Macroeconomics is, "the part of economics concerned with the economy as a whole; with such major aggregates as the household, business, and government sectors; and with measures of the total economy" (McConnell & Brue, p.13). "Two of the most critical questions in macroeconomics are: (1) What determines the level of GDP, given a nation's production capacity? (2) What causes real GDP to rise in one period and to fall in another?" (McConnell & Brue, p.72). So how do economists measure the economy as a whole? What are the indicators and variables they measure? Where are the forecasts obtained? And what historical data do they use? The paper will list these indicators and variables, including the importance and types of historical data. The Economic Indicators
Net domestic product (NDP) is the result of GDP less consumption of fixed capital or depreciation. According to our text, "it measures the total annual output that the entire economy, including households, businesses, government, and foreigners and can consume without impairing its capacity to produce in ensuing years" (McConnell & Brue, p. 120). Consumer Price Index (CPI), compiled by the Bureau of Labor Statistics (BLS), is the main measure of inflation in the United States. The index is used by the government to report monthly and annual inflation rates as well as to adjust Social Security benefits and income tax brackets. (McConnell & Brue, p. 141) U.S. national income (NI) includes all income earned through the use of American-owned resources, whether they are located at home or abroad. NI is calculated by subtracting net foreign factor income from NDP and subtracting indirect business taxes from NDP. (McConnell & Brue, p.120) "Disposable income (DI) is personal income less personal taxes. Personal taxes include personal income taxes, personal property taxes, and inheritance taxes. Disposable income is the amount of income that households have left over after paying their personal taxes" (McConnell & Brue, p.121). Personal consumption expenditures by a household:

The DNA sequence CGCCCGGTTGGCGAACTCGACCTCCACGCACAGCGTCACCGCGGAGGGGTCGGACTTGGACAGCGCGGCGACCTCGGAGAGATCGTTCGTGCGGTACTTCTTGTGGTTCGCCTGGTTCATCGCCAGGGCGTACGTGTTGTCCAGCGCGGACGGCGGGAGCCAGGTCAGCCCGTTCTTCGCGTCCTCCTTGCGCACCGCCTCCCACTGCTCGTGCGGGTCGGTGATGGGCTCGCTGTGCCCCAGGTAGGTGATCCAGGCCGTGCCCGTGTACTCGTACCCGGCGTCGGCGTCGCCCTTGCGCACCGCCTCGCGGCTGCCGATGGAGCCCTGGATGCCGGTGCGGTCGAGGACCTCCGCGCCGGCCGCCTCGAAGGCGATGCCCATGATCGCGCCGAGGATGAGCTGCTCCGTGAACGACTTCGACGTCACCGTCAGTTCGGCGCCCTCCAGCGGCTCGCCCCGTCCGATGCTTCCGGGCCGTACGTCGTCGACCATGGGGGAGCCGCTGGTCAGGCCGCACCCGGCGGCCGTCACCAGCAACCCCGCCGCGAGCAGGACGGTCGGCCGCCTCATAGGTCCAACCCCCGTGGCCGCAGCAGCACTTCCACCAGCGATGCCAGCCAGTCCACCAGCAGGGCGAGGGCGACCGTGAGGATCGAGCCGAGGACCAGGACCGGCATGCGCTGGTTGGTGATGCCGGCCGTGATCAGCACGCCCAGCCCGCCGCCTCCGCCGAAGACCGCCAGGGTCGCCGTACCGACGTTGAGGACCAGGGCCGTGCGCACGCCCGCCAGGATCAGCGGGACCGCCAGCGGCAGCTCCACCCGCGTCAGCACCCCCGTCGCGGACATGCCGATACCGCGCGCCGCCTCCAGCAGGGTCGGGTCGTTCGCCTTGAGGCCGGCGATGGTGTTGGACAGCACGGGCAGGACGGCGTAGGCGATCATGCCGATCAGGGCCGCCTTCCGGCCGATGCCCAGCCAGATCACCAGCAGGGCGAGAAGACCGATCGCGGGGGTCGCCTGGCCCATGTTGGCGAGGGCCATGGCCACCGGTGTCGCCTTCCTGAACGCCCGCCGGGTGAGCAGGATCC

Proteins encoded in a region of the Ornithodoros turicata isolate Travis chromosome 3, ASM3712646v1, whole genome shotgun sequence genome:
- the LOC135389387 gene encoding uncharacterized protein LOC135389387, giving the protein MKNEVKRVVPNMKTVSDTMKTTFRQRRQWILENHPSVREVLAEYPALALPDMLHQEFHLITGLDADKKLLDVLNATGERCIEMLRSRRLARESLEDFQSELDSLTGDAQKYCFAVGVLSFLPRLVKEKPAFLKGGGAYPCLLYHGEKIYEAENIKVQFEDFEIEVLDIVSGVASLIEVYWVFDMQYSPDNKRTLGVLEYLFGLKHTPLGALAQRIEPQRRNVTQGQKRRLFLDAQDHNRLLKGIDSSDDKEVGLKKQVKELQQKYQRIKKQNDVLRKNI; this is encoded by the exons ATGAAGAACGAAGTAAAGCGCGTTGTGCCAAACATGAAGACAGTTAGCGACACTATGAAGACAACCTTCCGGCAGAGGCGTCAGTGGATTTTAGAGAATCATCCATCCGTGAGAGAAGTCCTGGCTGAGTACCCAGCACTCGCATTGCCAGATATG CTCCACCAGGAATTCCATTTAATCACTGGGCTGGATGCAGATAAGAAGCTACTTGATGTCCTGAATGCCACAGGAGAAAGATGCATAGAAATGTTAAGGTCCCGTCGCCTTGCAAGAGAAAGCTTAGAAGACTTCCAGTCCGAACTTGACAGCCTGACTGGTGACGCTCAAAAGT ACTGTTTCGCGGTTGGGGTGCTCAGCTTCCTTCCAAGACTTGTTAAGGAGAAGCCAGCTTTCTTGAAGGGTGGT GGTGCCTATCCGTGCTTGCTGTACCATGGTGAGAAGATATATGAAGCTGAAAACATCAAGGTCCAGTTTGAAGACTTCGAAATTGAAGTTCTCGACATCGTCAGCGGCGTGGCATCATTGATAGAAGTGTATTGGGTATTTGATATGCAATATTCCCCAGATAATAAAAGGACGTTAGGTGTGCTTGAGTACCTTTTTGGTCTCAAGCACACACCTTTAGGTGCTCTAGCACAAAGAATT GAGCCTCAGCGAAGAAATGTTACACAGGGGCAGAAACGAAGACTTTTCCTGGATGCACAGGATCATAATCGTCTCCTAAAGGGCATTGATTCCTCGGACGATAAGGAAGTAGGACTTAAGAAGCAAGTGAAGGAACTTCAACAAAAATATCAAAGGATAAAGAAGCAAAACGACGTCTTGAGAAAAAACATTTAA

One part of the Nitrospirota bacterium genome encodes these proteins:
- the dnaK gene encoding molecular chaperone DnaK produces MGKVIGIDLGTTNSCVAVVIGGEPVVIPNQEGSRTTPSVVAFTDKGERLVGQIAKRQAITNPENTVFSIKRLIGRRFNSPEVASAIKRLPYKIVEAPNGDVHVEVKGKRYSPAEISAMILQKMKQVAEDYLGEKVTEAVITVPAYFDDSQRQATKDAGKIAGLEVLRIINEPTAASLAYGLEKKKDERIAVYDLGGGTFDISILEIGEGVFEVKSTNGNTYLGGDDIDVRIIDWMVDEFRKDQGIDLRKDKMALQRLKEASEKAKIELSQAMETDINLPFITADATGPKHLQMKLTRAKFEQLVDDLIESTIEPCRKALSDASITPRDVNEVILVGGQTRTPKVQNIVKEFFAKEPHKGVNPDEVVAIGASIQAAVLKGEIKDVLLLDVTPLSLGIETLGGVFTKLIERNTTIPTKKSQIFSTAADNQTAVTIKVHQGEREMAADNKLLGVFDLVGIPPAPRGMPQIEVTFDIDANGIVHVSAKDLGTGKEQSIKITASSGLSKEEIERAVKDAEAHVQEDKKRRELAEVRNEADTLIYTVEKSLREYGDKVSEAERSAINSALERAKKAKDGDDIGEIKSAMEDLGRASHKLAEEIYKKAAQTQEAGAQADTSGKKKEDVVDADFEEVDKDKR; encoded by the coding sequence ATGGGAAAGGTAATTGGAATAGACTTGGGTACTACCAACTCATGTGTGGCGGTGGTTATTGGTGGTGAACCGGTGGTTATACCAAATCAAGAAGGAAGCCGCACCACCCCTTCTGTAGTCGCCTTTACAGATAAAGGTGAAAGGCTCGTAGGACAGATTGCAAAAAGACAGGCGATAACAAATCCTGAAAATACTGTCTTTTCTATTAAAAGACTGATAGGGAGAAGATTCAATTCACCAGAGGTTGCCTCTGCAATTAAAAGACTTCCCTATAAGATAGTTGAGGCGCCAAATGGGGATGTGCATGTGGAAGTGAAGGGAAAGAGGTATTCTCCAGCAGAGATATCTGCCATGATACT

Durable consumer goods such as automobiles and appliances (small or large). Nondurable consumer goods such as food and personal hygiene items. Consumer expenditures for services of lawyers, doctors, carpenters, barbers, etc. (McConnell & Brue, p.115) Forecasts sources
The available sources used to obtain macroeconomics forecasts are numerous. However, they can be divided into two categories; the official projections which are provided by the governmental entities (departments, agencies, or offices), and the non-official forecasts resulting from economical analysis conducted by consulting companies, association, research institutes, and journalists and published in papers or newspapers. Contrary to most of microeconomics forecasts, the macroeconomics projections are delivered free of charge. The official macroeconomics projections are published through the Congressional Budget Office (CBO) of the US congress on a regular basis in the Budget and Economic Outlook report. The CBO's forecasts for the major macroeconomic variables cover 18 to 24 months. Further projections are extended out to 10 years. Nominal GDP, real GDP, GDP price index, consumer price index, and unemployment rate are a few examples of the indicators forecasted by the CBO. Obviously, most of them are based on estimates coming from other governmental entities such as: Department of Commerce, the Bureau of Economic Analysis.
Department of Labor, the Bureau of Labor Statistics.
Federal Reserve Board.
The major mission of all these entities is to follow indicators by computing historical data. However, they usually conduct some studies or research to supply recommendations about the economic trends and projections. The CBO also receives inquiries related to specific events or emergency situations, such as the recent Hurricane Katrina where the CBO was requested to...